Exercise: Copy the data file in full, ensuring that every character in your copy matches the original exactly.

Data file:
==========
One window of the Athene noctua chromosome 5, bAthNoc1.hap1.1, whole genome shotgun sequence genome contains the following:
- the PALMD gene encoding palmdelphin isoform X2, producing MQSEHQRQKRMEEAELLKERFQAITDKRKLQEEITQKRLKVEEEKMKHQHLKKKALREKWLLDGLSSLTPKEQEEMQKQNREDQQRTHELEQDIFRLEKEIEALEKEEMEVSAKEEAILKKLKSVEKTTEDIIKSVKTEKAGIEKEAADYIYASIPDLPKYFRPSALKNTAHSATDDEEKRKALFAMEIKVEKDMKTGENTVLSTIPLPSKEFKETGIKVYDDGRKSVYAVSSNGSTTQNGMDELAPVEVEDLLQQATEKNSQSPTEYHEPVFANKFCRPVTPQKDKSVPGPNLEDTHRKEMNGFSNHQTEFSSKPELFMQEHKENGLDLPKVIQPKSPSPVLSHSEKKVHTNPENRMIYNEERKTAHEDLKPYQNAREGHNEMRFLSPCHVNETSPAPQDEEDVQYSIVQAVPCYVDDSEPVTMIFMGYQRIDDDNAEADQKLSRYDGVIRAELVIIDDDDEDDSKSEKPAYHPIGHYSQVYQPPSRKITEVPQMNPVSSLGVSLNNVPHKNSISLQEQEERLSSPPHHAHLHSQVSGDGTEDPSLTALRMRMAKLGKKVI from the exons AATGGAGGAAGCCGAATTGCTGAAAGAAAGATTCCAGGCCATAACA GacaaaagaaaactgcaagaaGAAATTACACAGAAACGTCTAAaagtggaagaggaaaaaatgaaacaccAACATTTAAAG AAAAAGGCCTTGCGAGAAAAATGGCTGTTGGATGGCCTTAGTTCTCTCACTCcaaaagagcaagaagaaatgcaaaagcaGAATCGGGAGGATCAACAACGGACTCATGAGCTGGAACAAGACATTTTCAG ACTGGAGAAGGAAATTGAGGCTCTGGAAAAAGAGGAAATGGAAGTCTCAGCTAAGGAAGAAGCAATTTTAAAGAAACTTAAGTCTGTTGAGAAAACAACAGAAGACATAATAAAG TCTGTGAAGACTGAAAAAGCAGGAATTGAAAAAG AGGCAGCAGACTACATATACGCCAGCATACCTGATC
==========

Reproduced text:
One window of the Athene noctua chromosome 5, bAthNoc1.hap1.1, whole genome shotgun sequence genome contains the following:
- the PALMD gene encoding palmdelphin isoform X2, producing MQSEHQRQKRMEEAELLKERFQAITDKRKLQEEITQKRLKVEEEKMKHQHLKKKALREKWLLDGLSSLTPKEQEEMQKQNREDQQRTHELEQDIFRLEKEIEALEKEEMEVSAKEEAILKKLKSVEKTTEDIIKSVKTEKAGIEKEAADYIYASIPDLPKYFRPSALKNTAHSATDDEEKRKALFAMEIKVEKDMKTGENTVLSTIPLPSKEFKETGIKVYDDGRKSVYAVSSNGSTTQNGMDELAPVEVEDLLQQATEKNSQSPTEYHEPVFANKFCRPVTPQKDKSVPGPNLEDTHRKEMNGFSNHQTEFSSKPELFMQEHKENGLDLPKVIQPKSPSPVLSHSEKKVHTNPENRMIYNEERKTAHEDLKPYQNAREGHNEMRFLSPCHVNETSPAPQDEEDVQYSIVQAVPCYVDDSEPVTMIFMGYQRIDDDNAEADQKLSRYDGVIRAELVIIDDDDEDDSKSEKPAYHPIGHYSQVYQPPSRKITEVPQMNPVSSLGVSLNNVPHKNSISLQEQEERLSSPPHHAHLHSQVSGDGTEDPSLTALRMRMAKLGKKVI from the exons AATGGAGGAAGCCGAATTGCTGAAAGAAAGATTCCAGGCCATAACA GacaaaagaaaactgcaagaaGAAATTACACAGAAACGTCTAAaagtggaagaggaaaaaatgaaacaccAACATTTAAAG AAAAAGGCCTTGCGAGAAAAATGGCTGTTGGATGGCCTTAGTTCTCTCACTCcaaaagagcaagaagaaatgcaaaagcaGAATCGGGAGGATCAACAACGGACTCATGAGCTGGAACAAGACATTTTCAG ACTGGAGAAGGAAATTGAGGCTCTGGAAAAAGAGGAAATGGAAGTCTCAGCTAAGGAAGAAGCAATTTTAAAGAAACTTAAGTCTGTTGAGAAAACAACAGAAGACATAATAAAG TCTGTGAAGACTGAAAAAGCAGGAATTGAAAAAG AGGCAGCAGACTACATATACGCCAGCATACCTGATC